The classic consultant joke - the guy who borrows your watch to tell you what time it is.
Recently a group of SVP Cincinnati Partners met to understand the scheduling process for our current investee - Family Nurturing Center. Reviewing the forms, the reports, the process and exceptions brought back many memories of my consulting days at Accenture. The advantage of hiring new smart college students with limited experience at Accenture was the fact that as they interviewed clients and gathered data they would always be asking ---- WHY? Why do you do that? Why is this form necessary? Who really reads this report? Where do you send this data?
In fact the best consultants are those that ask Why at least three times. Why do you do that? Tell me again why you need that form? I didn't understand the first time - Why do you fill it out this way? Who uses this form?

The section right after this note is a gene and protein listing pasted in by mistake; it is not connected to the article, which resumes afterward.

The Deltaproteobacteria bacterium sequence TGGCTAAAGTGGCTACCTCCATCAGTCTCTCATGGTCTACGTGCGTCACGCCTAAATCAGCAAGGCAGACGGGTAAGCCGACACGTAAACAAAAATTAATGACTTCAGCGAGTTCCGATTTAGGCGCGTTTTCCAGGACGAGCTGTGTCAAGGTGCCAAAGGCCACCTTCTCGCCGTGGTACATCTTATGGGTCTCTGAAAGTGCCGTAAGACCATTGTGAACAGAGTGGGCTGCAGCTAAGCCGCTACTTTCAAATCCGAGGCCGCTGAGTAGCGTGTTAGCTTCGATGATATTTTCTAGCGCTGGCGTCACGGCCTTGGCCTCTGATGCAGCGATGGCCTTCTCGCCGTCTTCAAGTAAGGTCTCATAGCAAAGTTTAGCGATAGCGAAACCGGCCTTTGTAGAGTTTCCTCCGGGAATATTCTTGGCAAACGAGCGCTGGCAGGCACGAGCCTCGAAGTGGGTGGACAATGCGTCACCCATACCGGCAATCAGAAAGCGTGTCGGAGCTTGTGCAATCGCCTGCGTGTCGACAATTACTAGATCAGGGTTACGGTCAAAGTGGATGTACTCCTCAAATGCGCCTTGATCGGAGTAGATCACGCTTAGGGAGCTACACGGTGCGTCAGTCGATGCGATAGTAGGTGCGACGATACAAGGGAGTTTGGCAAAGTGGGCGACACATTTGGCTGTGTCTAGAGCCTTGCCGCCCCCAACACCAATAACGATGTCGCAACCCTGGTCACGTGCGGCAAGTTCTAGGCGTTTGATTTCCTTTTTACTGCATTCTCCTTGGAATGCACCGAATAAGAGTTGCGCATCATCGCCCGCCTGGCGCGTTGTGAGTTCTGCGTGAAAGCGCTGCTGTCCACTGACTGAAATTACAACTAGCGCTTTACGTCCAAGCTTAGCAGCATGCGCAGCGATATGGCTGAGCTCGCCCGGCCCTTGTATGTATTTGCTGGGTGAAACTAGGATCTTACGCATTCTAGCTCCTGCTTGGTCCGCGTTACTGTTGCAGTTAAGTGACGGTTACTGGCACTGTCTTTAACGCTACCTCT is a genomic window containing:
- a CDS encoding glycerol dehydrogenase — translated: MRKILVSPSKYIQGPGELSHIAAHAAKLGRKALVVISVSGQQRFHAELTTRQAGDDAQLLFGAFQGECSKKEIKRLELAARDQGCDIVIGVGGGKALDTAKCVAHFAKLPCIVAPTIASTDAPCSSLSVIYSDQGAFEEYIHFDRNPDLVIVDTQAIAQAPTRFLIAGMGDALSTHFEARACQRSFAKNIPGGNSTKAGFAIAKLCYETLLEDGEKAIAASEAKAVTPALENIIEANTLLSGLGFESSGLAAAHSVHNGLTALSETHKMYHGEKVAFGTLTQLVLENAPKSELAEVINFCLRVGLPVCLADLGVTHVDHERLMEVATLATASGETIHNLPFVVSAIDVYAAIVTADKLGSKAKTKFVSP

Traditions are hard to break and layers of controls (or one time needs) begin to weigh down forms, reports and processes.
At Accenture the "Just in Time Manufacturing" group had a methodology called - "Eliminate, Simplify, Automate then Integrate. When reviewing processes it is important to eliminate steps (forms and reports) first. Then Simplify the step. Usually this is where 80% of the benefits come from. Only then should you even consider computerizing - Automate. And for goodness sakes don't address the most complex (and expensive) step of integration until you have satisfied the first three - or else all you will do is integrate a complex, inefficient, and redundant process.
Why ------- can't this step be eliminated?
Why ------- can't you simplify this form and eliminate some of the data
Why ------- fill this form out manually - let the computer scan it.